WS08R2 didn’t release a LP in Hindi.

Here are the languages we did release LPs for:

English, German, Japanese, French, Spanish, Chinese Simplified, Chinese Traditional, Korean, Portuguese (Brazil), Russian, Portuguese (Portugal), Dutch, Swedish, Polish, Turkish, Czech, Hungarian, Arabic, Danish, Norwegian, Finnish, Hebrew, Greek, Thai, Ukrainian, Romanian, Slovakian, Slovenian, Croatian, Serbian Latin, Bulgarian, Lithuanian, Latvian, Estonian

Now the answer was slightly off target since it was about Language Packs, not LIPs. But as we know everyone makes that mistake (for more info on that issue, see When terminology affects satisfaction and Out of touch? No, just out of scope...), so I won't dwell on that part, so much. But the truth is that for those LP languages, server resources are translated.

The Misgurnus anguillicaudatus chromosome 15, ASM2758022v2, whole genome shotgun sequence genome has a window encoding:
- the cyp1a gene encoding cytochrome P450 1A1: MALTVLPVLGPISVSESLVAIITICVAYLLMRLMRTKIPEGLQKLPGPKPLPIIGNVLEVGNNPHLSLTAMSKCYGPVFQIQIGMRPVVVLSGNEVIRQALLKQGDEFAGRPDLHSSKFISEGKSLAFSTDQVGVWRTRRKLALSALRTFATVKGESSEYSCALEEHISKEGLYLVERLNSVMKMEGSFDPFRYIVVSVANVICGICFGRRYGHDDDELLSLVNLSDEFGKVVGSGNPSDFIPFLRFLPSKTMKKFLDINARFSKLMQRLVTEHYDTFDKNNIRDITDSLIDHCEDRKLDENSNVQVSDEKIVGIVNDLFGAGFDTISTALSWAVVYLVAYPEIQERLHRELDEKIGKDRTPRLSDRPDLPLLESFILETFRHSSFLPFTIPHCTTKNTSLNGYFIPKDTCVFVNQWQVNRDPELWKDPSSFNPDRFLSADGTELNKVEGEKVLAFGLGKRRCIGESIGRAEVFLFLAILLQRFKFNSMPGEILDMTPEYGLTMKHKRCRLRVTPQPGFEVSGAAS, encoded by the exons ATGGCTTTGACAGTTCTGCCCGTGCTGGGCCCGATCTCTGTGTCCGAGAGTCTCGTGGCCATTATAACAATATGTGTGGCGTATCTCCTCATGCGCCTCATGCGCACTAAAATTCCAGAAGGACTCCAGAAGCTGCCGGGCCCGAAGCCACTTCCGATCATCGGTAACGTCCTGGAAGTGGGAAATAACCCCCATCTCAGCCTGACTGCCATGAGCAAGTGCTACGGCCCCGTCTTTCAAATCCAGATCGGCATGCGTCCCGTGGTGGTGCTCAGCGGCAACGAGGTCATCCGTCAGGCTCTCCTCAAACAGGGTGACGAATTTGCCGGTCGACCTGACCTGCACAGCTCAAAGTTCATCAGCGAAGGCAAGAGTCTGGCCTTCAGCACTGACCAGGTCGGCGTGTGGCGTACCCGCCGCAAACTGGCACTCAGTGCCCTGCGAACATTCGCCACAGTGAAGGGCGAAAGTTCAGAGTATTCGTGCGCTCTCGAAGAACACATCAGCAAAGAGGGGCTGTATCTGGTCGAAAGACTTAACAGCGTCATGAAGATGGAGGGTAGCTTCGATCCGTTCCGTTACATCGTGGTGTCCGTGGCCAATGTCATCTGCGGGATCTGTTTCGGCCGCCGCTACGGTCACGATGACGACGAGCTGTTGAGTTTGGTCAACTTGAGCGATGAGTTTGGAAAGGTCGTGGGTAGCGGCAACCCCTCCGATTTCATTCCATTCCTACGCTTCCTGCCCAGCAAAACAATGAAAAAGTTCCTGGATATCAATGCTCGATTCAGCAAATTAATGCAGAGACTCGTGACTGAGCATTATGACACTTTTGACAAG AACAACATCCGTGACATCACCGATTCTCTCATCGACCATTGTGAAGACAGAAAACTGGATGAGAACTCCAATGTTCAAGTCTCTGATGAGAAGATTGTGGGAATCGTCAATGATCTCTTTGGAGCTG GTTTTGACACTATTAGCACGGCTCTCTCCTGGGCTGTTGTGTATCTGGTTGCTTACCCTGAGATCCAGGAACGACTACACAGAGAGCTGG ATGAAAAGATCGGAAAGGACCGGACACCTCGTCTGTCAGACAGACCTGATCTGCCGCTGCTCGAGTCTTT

Of course, the truth is that from a customer standpoint, this separate treatment of client and server is one that is seldom fathomed. It appears to be arbitrary and pointless, especially in a world where there are people who tend to use the server product as their client.

At one time, the standard developer desktop for Office developers was indeed Windows Server 2003, a fact that at one point got in the way of the ability of Office to work with ELKs and try out LIPs. I have no idea if an updated policy like this still exists over in Office, but either way it serves to underscore the fact that this is a real phenomenon, even inside Microsoft. And one that can affect job productivity, no less!

Now there are many problems with the notion of a LIP on a server.

First of all, a principle behind LIPs of "translating the most visible UI" fails in interesting ways since many visible UI pieces that are server-specific aren't translated.

And then there is the scenario.

If you don't accept the "server as client" scenario's premise, then it is quite easy to consider the principle of making computers more available to people who don't speak one of the major languages we handle fully (like English or German or Japanese) to be way out of scope for the server family of products.